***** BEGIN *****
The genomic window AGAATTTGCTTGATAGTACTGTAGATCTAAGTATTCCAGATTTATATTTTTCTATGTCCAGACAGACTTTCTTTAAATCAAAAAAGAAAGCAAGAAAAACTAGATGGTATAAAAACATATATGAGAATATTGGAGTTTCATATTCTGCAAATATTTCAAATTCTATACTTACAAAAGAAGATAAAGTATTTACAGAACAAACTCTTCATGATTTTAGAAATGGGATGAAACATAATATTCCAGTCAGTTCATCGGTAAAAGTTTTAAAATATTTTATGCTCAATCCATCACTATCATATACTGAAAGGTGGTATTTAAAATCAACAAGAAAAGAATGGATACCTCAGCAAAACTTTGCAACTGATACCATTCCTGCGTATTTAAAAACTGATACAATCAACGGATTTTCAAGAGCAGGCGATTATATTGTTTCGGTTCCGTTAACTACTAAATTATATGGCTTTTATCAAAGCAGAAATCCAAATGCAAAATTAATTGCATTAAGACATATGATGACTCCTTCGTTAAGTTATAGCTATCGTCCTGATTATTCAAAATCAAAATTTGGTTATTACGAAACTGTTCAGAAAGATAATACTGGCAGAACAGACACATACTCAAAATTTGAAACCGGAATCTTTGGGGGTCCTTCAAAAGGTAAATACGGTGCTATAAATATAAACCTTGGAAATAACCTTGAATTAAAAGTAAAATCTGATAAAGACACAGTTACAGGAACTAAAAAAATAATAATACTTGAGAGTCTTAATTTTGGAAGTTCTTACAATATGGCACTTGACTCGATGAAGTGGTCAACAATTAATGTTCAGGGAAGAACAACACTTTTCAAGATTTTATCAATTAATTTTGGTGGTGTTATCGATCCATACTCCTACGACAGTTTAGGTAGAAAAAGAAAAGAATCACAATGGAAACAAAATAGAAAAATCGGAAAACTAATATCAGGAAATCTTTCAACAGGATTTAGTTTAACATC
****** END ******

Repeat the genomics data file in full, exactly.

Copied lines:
The genomic window AGAATTTGCTTGATAGTACTGTAGATCTAAGTATTCCAGATTTATATTTTTCTATGTCCAGACAGACTTTCTTTAAATCAAAAAAGAAAGCAAGAAAAACTAGATGGTATAAAAACATATATGAGAATATTGGAGTTTCATATTCTGCAAATATTTCAAATTCTATACTTACAAAAGAAGATAAAGTATTTACAGAACAAACTCTTCATGATTTTAGAAATGGGATGAAACATAATATTCCAGTCAGTTCATCGGTAAAAGTTTTAAAATATTTTATGCTCAATCCATCACTATCATATACTGAAAGGTGGTATTTAAAATCAACAAGAAAAGAATGGATACCTCAGCAAAACTTTGCAACTGATACCATTCCTGCGTATTTAAAAACTGATACAATCAACGGATTTTCAAGAGCAGGCGATTATATTGTTTCGGTTCCGTTAACTACTAAATTATATGGCTTTTATCAAAGCAGAAATCCAAATGCAAAATTAATTGCATTAAGACATATGATGACTCCTTCGTTAAGTTATAGCTATCGTCCTGATTATTCAAAATCAAAATTTGGTTATTACGAAACTGTTCAGAAAGATAATACTGGCAGAACAGACACATACTCAAAATTTGAAACCGGAATCTTTGGGGGTCCTTCAAAAGGTAAATACGGTGCTATAAATATAAACCTTGGAAATAACCTTGAATTAAAAGTAAAATCTGATAAAGACACAGTTACAGGAACTAAAAAAATAATAATACTTGAGAGTCTTAATTTTGGAAGTTCTTACAATATGGCACTTGACTCGATGAAGTGGTCAACAATTAATGTTCAGGGAAGAACAACACTTTTCAAGATTTTATCAATTAATTTTGGTGGTGTTATCGATCCATACTCCTACGACAGTTTAGGTAGAAAAAGAAAAGAATCACAATGGAAACAAAATAGAAAAATCGGAAAACTAATATCAGGAAATCTTTCAACAGGATTTAGTTTAACATC